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Tour of Germany stage 3 wrap-up

By:
Anthony Tan
Published:
August 05, 2006, 1:00 BST,
Updated:
April 22, 2009, 20:36 BST
Edition:
First Edition Cycling News for August 5, 2006
19 year-old Gerald Ciolek (Team Wiesenhof Akud)

19 year-old Gerald Ciolek (Team Wiesenhof Akud)

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By Anthony Tan Just as he did at the German national championships two years ago, 19 year-old sprint...

19 year-old German takes copycat victory

By Anthony Tan

Just as he did at the German national championships two years ago, 19 year-old sprint sensation Gerald Ciolek once again upstaged his bigger-named rivals in a fiercely-contested bunch gallop, coming home triumphant on the third stage of the Tour of Germany.

Entering the finishing straight in the town of Schweinfurt, located in the heart of central Germany, all eyes were on Lampre-Fondital's Danilo Napolitano and Milram man Erik Zabel. The pressure was on both to notch a win, which may have caused the Italian to go too early - but just when the latter appeared poised for victory, Wiesenhof Akud's Gerald Ciolek blasted out of the bunch with head bobbing and pedals stomping, powering past Zabel and T-Mobile's André Greipel, who finished third.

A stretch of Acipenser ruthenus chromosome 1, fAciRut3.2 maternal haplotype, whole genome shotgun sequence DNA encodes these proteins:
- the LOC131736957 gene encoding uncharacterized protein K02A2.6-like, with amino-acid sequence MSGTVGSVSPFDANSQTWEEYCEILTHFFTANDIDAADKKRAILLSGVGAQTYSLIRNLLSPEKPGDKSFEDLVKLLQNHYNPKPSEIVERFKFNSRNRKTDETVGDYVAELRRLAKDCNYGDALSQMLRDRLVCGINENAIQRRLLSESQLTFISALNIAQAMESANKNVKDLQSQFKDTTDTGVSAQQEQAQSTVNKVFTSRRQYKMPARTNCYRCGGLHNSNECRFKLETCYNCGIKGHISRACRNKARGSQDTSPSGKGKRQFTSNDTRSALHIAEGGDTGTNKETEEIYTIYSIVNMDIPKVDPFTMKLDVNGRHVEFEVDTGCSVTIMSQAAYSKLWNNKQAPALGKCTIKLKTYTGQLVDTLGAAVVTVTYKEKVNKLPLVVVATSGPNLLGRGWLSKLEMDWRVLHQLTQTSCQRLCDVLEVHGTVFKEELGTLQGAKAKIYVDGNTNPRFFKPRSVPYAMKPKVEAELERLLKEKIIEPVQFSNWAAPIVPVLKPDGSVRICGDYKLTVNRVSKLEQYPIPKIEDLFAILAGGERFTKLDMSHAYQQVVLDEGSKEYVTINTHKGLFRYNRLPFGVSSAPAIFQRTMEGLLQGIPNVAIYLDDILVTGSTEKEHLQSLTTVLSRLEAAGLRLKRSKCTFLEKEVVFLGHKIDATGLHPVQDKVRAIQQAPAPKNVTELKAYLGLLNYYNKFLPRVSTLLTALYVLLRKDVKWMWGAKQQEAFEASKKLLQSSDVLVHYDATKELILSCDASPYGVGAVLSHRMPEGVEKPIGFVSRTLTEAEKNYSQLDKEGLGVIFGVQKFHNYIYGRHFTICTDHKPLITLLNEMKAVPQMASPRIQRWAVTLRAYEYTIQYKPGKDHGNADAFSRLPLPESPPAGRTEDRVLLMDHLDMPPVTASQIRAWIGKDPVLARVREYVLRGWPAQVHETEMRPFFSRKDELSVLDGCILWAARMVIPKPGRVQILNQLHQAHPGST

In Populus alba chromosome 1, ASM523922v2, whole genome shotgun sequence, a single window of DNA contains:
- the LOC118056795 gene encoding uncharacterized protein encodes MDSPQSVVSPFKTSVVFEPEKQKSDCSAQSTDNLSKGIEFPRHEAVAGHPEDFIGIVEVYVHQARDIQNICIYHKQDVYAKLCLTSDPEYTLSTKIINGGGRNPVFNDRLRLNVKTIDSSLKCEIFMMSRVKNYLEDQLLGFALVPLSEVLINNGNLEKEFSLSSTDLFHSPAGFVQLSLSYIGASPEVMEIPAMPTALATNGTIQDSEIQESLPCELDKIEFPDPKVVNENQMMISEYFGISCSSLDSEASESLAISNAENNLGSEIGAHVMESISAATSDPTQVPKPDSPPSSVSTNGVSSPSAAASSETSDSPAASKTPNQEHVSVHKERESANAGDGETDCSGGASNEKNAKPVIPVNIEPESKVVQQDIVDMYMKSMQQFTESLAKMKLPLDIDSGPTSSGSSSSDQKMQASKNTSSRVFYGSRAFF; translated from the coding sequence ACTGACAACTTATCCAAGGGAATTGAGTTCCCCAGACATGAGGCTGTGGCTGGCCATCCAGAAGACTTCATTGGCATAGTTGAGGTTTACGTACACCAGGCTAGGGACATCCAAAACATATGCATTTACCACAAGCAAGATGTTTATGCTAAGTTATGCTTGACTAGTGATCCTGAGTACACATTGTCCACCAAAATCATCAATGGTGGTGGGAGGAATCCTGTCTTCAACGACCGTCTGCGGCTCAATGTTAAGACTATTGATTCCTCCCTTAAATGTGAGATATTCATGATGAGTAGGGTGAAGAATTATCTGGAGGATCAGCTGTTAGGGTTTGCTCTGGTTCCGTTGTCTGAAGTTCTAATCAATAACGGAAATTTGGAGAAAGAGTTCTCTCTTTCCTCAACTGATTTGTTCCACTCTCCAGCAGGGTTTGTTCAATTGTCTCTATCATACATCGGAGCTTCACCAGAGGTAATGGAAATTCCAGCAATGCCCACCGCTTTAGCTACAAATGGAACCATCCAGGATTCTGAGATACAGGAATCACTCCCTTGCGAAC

As a result of Zabel's four second places on the day, which included three intermediate sprints out on the road, the race almost saw a change of lead, but not quite. Discovery Channel's Vladimir Gusev is now on equal time with the evergreen German, while the rest of yesterday's top ten slipped down a notch.

Rounding out the top five were a pair of young Australians, Luke Roberts (Team CSC) and Mark Renshaw (Credit Agricole). Together with Ciolek and stage one victor Assan Bazayev from Kazakhstan, the Deutschland Tour has shown there's a wealth of new sprinting talent ready to emerge.

The mostly-flat stage from Witzenhausen to Schweinfurt featured a day-long escape by Saunier Duval-Prodir's Marco Pinotti, who escaped shortly before the 40 kilometre mark. The Italian soon built a sizeable lead of nine-minutes plus, but the length of the stage and up-and-down parcours eventually put paid to his chances, and it was peloton groupé with 20 kilometres to go, leading to the inevitable bunch sprint.

Stage four from Heidenheim to Bad Tölz doesn't pose any major obstacles, and is tipped to be another one for the fast-men. Provided Team CSC's Jens Voigt doesn't have anything to say about it, of course.

Click here for the full results, report & photos.

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